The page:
"We know full well if we leave it in there or if we try and argue for it that the report will never be finally accepted, and the contract can then be negated," Weller says.

"So, it's always been up to us to kind of compromise and to come up with ways to nevertheless say something, but either tone it down or remove it completely from what our original impressions were."

During the first two years of the field studies in 1997 and 1998, about $350,000 a year for research came from ExxonMobil, which has the concession to an offshore area known as Sakhalin I; and Sakhalin Energy Investment Co., which includes Shell, Mitsubishi, and Mitsui and has the concession to Sakhalin II. The money covered several studies -- including crucial monitoring of noise from oil-survey ships and behavioral observations from the lighthouse. The money, however, wasn't enough to begin vital baseline studies of the gray whales' benthic food supply off Pil'tun.

The funding amounts and relationship between the oil companies and researchers quickly degenerated.

"I think we have done such a good job that we have alienated ourselves, at least, from Exxon," says Weller during a round-table discussion at the dinner table.

What data have irritated Exxon?

For example, Weller says, "We have plenty of background information and data to show that they are truly endangered. [But] they didn't even want us to call them endangered."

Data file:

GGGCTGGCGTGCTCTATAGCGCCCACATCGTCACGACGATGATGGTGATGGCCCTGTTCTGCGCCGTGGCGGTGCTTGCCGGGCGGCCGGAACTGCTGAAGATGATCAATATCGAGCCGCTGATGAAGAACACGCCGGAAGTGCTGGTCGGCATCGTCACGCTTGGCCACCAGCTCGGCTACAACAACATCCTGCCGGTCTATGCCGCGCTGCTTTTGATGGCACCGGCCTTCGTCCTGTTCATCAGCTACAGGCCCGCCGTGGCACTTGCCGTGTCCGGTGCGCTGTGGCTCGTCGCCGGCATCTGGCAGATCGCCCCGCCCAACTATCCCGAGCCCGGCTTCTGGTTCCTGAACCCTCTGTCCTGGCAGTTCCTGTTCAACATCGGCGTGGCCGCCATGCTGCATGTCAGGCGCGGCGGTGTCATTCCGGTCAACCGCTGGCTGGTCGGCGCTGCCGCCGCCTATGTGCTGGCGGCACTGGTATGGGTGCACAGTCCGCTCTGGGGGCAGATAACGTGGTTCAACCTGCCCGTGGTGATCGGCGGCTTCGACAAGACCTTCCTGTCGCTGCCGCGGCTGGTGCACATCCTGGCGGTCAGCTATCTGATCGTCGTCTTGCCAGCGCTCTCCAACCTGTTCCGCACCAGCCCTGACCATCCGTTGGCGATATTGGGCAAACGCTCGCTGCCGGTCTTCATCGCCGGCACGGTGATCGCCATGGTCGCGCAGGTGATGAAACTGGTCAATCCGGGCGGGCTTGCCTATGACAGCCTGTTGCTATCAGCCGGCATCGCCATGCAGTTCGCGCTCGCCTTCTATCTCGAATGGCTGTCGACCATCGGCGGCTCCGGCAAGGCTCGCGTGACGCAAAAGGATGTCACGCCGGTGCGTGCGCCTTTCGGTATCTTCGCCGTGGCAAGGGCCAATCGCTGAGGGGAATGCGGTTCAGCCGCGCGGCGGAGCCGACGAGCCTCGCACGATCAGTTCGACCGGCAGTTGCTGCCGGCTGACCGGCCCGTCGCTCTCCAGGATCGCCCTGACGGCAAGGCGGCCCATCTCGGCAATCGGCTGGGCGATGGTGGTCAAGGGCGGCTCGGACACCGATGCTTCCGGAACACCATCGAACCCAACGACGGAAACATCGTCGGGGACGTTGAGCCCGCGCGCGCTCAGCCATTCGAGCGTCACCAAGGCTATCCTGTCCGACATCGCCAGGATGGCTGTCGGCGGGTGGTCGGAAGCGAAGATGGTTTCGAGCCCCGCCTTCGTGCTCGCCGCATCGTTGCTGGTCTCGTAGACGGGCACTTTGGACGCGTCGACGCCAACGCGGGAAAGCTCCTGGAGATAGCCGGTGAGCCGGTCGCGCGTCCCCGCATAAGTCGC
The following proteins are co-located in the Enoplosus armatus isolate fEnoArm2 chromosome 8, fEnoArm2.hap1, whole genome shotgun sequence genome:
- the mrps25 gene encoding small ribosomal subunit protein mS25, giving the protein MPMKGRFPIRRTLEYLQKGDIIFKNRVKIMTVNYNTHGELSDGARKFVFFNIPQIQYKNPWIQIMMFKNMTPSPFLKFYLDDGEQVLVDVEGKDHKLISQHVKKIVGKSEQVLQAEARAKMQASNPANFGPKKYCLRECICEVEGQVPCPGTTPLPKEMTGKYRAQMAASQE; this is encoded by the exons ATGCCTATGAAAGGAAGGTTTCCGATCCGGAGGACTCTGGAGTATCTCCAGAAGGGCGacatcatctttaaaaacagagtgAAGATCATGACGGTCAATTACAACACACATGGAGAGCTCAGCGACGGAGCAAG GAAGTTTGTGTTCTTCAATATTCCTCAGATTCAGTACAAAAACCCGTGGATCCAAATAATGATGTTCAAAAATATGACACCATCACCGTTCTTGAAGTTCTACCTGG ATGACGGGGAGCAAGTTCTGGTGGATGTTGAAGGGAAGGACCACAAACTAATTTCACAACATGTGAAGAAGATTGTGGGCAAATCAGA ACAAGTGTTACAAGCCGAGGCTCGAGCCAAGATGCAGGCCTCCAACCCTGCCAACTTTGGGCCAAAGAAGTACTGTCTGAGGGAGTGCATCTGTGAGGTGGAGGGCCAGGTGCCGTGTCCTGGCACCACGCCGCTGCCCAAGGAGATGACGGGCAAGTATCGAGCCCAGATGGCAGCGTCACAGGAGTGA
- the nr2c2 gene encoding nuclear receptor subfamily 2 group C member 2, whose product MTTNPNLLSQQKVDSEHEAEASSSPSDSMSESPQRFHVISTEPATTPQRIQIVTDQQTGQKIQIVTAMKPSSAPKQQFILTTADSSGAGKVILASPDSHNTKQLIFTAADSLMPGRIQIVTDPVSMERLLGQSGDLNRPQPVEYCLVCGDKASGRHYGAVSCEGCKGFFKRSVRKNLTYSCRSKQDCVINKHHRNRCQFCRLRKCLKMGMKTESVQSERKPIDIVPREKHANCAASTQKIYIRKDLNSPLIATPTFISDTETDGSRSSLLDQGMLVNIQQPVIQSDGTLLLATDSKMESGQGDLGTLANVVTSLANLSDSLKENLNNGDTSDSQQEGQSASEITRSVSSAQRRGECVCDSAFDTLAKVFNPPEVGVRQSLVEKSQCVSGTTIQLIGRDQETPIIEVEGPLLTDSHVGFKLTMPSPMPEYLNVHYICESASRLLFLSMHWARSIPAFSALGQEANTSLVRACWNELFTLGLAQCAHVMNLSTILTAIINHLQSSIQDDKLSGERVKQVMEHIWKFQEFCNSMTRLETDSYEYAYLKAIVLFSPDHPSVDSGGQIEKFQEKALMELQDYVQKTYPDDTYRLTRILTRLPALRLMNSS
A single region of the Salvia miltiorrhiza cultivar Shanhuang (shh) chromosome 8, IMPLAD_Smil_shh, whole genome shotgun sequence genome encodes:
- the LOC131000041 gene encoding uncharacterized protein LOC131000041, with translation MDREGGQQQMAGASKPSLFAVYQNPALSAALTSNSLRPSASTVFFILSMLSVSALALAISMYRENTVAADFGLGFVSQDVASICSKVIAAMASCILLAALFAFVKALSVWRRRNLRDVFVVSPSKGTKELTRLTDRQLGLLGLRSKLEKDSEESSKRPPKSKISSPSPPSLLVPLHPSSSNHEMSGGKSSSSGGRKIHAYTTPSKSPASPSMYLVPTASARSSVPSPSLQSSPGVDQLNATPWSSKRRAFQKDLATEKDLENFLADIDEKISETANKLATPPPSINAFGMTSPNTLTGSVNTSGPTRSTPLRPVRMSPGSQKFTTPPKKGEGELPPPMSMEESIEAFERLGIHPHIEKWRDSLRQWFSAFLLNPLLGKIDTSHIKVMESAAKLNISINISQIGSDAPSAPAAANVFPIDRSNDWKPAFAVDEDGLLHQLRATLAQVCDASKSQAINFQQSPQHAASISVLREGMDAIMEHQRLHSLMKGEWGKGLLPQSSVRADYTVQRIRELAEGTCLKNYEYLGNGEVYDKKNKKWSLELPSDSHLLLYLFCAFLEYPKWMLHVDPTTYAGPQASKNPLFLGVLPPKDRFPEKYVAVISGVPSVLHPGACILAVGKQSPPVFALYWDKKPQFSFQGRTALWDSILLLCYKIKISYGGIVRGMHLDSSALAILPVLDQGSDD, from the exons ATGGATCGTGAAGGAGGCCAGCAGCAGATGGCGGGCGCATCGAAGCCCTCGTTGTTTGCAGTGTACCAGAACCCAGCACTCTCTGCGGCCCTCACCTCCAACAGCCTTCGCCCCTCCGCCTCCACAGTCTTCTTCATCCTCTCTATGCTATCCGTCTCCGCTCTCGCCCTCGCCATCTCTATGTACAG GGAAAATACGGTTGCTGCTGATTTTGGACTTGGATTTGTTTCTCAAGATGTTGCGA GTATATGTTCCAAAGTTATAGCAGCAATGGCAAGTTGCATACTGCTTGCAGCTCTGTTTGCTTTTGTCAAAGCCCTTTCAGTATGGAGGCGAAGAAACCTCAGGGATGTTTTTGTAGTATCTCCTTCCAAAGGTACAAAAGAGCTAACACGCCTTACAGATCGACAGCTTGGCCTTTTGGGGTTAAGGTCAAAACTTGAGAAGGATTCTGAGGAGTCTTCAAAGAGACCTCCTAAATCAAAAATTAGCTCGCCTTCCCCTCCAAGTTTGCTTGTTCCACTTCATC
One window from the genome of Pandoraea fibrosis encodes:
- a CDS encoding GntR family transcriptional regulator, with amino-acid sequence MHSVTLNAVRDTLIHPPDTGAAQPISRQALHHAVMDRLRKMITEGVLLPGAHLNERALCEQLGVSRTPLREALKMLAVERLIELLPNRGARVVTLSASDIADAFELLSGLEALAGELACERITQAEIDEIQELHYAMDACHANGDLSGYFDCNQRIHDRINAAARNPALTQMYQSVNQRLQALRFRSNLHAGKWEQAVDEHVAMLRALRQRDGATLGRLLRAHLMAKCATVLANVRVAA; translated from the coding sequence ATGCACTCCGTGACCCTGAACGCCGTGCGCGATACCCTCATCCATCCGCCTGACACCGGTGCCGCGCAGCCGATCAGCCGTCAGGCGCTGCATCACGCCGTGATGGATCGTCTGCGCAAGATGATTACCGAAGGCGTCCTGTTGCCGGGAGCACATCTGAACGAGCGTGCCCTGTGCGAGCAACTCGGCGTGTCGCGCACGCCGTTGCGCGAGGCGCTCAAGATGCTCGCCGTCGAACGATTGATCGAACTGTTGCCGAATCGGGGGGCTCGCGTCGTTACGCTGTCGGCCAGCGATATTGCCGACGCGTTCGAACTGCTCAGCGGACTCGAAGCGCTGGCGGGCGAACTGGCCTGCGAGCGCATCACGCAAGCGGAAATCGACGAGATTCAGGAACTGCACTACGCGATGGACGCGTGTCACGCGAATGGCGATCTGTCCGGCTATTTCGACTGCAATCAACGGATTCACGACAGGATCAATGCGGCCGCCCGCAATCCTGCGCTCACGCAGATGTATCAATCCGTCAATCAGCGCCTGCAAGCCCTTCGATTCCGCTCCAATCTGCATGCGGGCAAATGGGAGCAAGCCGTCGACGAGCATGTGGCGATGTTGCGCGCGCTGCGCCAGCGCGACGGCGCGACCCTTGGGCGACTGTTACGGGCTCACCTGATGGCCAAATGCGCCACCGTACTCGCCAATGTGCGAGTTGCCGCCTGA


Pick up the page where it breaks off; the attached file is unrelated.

If the oil companies were reluctant to acknowledge even the obvious, it was not surprising that they reacted strongly when data from the first two seasons showed possible negative impacts on the whales from the surveying ships' noise.

The ships bounce loud sound waves off the seabed to help determine how much oil may be below. The noise travels a great distance in the water and can be detected by whales up to 100 kilometers away.

In 1997 and 1998, researchers found fewer whales in their primary feeding zone immediately after seismic tests.

"This apparent change in overall whale occurrence could be related to individual whales reacting differently to seismic sound, by, for example, increasing travel speed, changing directions ... or changing basic behavior patterns of feeding, travel and socializing," the 1997 field report states.

Changes in the whales' swimming patterns are particularly important because that may indicate they are deviating from their normal feeding behavior.

"We do not presently know how to relate these findings to a possible "nervousness factor,' but hypothesize that it may be indicative of disturbance to feeding ...," the 1997 report states.

The researchers also conducted a study of whale behavior when there was no outside disturbance, when a temporary drilling rig was operating, and with the presence of the permanent production platform, the Molikpaq.

They found changes when noise was present, but the results of that study never made it into print.